Thus, in this so-called document, there is a correspondence between a governor and a civil servant, both of whom had not yet been appointed to their posts. This chronological inconsistency regarding the posts and the terms of office of these individuals is one of the serious evidences that prove these documents being fake. However, Akçam never touches upon this issue and in fact remains silent with regard to these inconsistencies throughout his book.
As indicated above, Mustafa Abdulhalik Bey was only appointed as Governor to Aleppo by 10 October 1915. Therefore, it can be argued that the signatures attributed to Governor of Aleppo Mustafa Abdulhalik Bey in the Naim-Andonian documents after 10 October 1915 (27 September 1331) are rather less suspicious. There is another document in Naim-Andonian documents sent from the Ministry of the Interior in 29 September 1331 (12 October 1915). Similarly, four days after this telegram on 3 October (Teşrin-i Evvel) 1331 (16 October 1915), Mustafa Abdulhalik Bey seemingly noted down his name as Governor of Aleppo and signed the document. Therefore, since Mustafa Abdulhalik Bey was appointed as Governor six days before this telegram, this document seems comparably less suspicious.
On the other hand, when one looks at the Ottoman Archive registries, although Mustafa Abdulhalik Bey was appointed as Governor on 10 October 1915, it can be seen that he was in İstanbul until 1 November 1915, and that he only arrived to Aleppo on 8 November 1915. The same applies to Abdülahad Nuri Bey as well. Newly appointed Governor of Aleppo Mustafa Abdulhalik Bey and Abdülahad Nuri Bey left İstanbul together for Aleppo on Monday, 1 November. A telegram stating that the two officials would arrive to Aleppo on 8 November was sent to İstanbul. Thus, it is impossible for Mustafa Abdulhalik Bey and Abdülahad Nuri Bey to have written down notes or to have signed documents in Aleppo as of September and October 1915. This is so because they had arrived to Aleppo only by 8 November. This is another serious evidence that the documents are fake.
One part of Akçam’s book is also dedicated to Naim Bey’s place and term in office. In this chapter, Akçam touches upon the Ottoman documents that we present above on when Governor of Aleppo Mustafa Abdulhalik Bey and Abdülahad Nuri Bey were going to leave for Aleppo. These documents clearly prove that Mustafa Abdulhalik Bey and Abdülahad Nuri Bey were not in Aleppo and did not assume their posts before 7 November 1915. Based on this information highlighting the fact that the Naim-Andonian documents are fake, Akçam again remains silent and completely ignores the inconsistency between the Ottoman Archive Documents and the Naim-Andondan Documents.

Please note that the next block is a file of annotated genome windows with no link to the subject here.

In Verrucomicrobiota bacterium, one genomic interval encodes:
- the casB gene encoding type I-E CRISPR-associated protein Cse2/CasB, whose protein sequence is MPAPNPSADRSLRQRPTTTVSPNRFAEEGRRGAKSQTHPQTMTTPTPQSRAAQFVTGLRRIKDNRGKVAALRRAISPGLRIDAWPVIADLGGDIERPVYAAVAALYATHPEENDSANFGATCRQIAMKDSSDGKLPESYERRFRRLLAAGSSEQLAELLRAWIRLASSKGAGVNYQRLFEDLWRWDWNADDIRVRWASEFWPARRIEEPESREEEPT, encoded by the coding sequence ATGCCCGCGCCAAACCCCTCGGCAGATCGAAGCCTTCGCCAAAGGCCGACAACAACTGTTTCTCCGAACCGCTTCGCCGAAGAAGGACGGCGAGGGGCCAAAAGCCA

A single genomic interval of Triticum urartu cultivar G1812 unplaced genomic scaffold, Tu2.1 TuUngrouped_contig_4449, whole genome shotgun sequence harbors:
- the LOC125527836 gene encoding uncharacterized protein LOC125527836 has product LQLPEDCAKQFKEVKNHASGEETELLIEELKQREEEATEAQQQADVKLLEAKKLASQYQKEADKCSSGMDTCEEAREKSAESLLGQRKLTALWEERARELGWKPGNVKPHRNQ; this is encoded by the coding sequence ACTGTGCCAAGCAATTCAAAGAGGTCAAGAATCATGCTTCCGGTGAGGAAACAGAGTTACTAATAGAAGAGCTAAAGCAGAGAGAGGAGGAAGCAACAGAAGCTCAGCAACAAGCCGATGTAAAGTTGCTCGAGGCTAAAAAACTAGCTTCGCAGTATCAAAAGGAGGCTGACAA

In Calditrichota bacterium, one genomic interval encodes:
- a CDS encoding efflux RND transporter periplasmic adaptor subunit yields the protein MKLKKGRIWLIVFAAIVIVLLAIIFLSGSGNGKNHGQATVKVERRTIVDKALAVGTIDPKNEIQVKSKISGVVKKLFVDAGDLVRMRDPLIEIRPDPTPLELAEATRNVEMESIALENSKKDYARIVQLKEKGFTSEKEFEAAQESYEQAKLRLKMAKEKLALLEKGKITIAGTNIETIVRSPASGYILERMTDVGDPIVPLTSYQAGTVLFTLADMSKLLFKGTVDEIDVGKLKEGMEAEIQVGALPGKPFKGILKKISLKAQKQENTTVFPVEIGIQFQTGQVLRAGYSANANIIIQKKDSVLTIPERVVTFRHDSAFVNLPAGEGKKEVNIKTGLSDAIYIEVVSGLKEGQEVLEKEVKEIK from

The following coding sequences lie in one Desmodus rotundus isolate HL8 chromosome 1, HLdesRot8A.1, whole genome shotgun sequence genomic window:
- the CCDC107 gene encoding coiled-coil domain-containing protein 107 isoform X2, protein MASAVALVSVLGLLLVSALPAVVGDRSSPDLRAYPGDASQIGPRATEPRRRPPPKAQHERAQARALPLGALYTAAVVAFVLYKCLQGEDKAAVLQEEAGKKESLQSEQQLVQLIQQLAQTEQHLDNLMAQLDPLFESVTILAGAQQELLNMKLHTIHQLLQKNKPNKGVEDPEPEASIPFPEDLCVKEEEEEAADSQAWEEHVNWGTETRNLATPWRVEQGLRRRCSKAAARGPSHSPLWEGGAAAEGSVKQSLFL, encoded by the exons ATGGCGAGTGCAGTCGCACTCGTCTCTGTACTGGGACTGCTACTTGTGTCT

The same inconsistency can be found in a letter attributed to Bahaettin Şakir Bey and which was supposedly sent by the Union and Progress Central Committee (Tr. İttihat-Terakki Merkez Komitesi) to the party’s Adana delegate Cemal Bey on 2 March 1915. On the date in which the letter was sent, Bahaettin Şakir Bey was not in İstanbul but in Erzurum, and remained in Erzurum until 13 March 1915. Thus, this is another indication that the Naim-Andonian documents are fake.
ON WHAT BASIS DID ARAM ANDONIAN ARGUE FOR THE AUTHENTICITY OF THE DOCUMENTS?
Andonian based his claim about the authenticity of the documents that he claimed were given to him by Naim Bey on the signature of Governor of Aleppo Mustafa Abdulhalik Bey. According to Andonian, after Naim Bey gave the documents to him, the documents were analyzed for their authenticity. Andonian stated that the signatures on the documents attributed to Mustafa Abdulhalik Bey were compared with Mustafa Abdülhalik Bey’s signature documents that belonged to him, and it was concluded that the signatures belonged to the Governor:
There is no doubt that these documents were taken out of the files of the Assistant Directorship of the Deportation Office in Aleppo. The Governor of Aleppo, after having had the orders he received from the Minister of the Interior (Talât Pasha) concerning the Armenians deciphered, appended a note with his signature to them in which he referred them for implementation to the Assistant Directorship of the Deportation Office where Naim Bey was a secretary.